The most fascinating, and my favorite thing about this series is the complicated and diverse discourse the show has. This might be because I relish argument as pure sport (read my piece on Smash Bros for further understanding— it’s good). You might believe what you say, but it’s just a debate. It doesn’t matter (can you tell I spend no time on message boards— Discord Servers, God I’m old). That makes how this show can have articles and videos decrying it as a failure while other praise it as sophisticated story telling. It’s why, as much as I hated early DCEU (and really all dc movies after Dark Knight), I find the debate around them to be so interesting because it’s the same kind of thing. To that end I watched so many analysis and editorials on Korra, as well as read articles to really gauge all the talking points people have, and to help measure where I fall.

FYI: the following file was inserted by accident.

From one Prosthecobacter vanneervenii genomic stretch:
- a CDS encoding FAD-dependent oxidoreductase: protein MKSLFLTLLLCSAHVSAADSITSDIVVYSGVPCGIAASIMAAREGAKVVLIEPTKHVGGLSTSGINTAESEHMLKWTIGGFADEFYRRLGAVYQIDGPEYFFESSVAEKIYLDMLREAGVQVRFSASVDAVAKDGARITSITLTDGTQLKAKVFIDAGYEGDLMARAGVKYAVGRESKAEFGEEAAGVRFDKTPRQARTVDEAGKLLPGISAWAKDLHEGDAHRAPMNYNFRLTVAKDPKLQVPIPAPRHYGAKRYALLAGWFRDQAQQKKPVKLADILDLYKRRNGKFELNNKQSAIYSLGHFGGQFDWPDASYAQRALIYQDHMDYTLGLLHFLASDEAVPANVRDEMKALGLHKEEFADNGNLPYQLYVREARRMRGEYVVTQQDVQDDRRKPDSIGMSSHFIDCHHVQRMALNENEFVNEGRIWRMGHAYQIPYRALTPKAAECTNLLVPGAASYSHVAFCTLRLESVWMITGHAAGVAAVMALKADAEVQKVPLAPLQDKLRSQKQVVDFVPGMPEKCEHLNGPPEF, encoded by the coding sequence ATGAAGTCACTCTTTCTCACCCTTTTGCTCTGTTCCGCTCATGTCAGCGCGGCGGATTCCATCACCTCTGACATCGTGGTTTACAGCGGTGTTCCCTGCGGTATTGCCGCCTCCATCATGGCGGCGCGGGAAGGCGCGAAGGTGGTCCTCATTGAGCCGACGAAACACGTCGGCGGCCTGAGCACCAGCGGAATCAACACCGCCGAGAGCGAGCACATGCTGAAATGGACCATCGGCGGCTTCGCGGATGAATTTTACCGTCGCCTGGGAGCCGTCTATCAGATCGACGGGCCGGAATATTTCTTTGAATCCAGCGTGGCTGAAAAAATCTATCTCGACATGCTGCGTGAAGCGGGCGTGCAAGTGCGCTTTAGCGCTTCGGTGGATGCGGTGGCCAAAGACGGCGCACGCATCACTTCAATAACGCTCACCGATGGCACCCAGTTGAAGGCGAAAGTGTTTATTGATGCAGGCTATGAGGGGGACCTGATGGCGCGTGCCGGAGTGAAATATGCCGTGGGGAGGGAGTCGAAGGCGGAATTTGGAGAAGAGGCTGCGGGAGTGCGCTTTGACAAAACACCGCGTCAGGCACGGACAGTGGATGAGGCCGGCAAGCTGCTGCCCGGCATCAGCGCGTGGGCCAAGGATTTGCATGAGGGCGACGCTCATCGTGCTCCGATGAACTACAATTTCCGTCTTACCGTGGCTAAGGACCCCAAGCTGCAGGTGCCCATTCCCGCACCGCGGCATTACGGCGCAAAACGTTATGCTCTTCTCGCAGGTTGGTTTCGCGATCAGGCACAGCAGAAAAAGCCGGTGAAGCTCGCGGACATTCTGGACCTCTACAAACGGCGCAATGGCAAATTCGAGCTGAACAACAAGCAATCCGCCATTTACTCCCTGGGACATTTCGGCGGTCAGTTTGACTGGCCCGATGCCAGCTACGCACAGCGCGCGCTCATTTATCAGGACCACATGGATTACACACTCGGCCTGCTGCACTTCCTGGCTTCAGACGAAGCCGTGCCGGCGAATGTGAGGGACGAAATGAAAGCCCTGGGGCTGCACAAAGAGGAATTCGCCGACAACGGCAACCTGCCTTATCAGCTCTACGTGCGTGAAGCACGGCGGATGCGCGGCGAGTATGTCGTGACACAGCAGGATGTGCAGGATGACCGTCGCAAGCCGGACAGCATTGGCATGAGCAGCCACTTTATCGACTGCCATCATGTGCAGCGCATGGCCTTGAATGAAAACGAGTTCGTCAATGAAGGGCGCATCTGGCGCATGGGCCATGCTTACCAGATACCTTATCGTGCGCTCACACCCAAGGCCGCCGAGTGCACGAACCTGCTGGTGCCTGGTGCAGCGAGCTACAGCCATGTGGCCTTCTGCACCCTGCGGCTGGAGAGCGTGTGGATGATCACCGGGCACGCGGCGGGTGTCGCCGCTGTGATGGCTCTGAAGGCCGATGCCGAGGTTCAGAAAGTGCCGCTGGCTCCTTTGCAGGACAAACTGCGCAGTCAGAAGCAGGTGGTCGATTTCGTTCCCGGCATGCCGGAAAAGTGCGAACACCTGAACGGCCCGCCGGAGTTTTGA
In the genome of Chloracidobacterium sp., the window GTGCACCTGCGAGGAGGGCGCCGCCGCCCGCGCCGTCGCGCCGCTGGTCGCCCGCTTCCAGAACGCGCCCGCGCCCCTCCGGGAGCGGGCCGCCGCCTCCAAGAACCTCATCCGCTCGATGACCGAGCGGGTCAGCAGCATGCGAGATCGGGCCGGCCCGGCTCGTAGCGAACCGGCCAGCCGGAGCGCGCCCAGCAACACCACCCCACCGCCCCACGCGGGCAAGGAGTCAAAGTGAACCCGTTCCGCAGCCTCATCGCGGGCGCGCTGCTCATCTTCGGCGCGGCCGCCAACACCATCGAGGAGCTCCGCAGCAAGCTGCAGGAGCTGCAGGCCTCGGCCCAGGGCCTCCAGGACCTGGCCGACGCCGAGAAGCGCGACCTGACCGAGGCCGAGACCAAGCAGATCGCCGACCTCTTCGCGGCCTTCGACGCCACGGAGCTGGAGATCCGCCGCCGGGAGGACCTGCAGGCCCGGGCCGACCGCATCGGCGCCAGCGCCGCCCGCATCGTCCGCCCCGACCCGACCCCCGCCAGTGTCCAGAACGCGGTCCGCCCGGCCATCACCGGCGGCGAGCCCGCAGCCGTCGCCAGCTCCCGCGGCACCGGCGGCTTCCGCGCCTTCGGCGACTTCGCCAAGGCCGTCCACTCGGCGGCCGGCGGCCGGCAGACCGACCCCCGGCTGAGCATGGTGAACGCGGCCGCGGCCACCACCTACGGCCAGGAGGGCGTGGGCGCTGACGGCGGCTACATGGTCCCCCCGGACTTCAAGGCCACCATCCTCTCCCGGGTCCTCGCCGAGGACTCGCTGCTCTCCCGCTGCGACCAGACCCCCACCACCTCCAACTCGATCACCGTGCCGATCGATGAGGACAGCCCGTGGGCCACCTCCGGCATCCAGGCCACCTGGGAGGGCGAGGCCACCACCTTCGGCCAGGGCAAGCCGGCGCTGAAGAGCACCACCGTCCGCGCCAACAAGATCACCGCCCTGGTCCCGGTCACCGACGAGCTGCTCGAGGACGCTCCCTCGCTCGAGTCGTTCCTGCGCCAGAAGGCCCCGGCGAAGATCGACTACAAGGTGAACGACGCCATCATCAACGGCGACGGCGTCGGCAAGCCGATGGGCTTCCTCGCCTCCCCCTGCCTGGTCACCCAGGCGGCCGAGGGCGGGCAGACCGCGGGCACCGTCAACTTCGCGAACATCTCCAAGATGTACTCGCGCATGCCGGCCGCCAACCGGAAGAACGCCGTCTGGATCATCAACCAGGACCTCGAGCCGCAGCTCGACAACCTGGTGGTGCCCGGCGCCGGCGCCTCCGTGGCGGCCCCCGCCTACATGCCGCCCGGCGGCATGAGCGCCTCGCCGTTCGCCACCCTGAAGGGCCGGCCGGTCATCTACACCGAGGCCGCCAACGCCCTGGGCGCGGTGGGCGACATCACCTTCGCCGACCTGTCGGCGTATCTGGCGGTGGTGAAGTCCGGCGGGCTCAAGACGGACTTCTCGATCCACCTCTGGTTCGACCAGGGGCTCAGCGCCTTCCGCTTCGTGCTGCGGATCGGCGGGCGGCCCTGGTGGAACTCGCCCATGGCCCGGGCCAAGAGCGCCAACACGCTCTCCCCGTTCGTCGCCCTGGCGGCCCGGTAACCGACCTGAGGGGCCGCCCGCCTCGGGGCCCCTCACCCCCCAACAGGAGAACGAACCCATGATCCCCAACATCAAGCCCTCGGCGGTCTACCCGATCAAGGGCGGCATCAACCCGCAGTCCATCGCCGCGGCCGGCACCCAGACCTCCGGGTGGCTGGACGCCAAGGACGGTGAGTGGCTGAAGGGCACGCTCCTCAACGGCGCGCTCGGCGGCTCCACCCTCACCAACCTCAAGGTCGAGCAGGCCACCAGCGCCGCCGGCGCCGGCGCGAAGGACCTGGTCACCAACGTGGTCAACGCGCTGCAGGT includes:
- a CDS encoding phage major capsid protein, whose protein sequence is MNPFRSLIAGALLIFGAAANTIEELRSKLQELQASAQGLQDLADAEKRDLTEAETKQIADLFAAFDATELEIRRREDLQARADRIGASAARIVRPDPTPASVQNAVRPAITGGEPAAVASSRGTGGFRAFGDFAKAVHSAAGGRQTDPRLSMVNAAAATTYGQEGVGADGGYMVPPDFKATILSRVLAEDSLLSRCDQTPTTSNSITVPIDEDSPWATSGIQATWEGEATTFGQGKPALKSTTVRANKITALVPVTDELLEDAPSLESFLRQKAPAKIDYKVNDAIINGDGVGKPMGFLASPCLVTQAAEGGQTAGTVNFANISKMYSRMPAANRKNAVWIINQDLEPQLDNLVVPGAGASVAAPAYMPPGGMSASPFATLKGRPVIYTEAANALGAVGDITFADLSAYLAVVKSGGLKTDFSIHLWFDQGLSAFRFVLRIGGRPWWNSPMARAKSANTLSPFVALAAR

One phrase I kept coming back to in my head was, “I hate to criticize this show because I love looking at it,” and that sentiment holds true no matter how many editorials or video essays I watched. I think it stands as one of the best looking animated series even after the animation slump between season one and two when the switches from Studio Mir to Pierrot and then in season four. This does sound back handed, but it goes deeper. The visuals are only a part of it. I think the character designs are striking. Each one oozes with personality some of the people embodying them don’t have. Korra in particular is one of my favorite characters for the look alone. Some of the complaints that her design is busy feels mixed. I like her season four outfit a lot, but it also feels like an evolution of the brash nature she once had (also I’m shocked she’s not more of a female icon. Not because she is swoll as Hell but because she gets away with wearing sweats for the whole show, and of the little I know about women, comfort is key).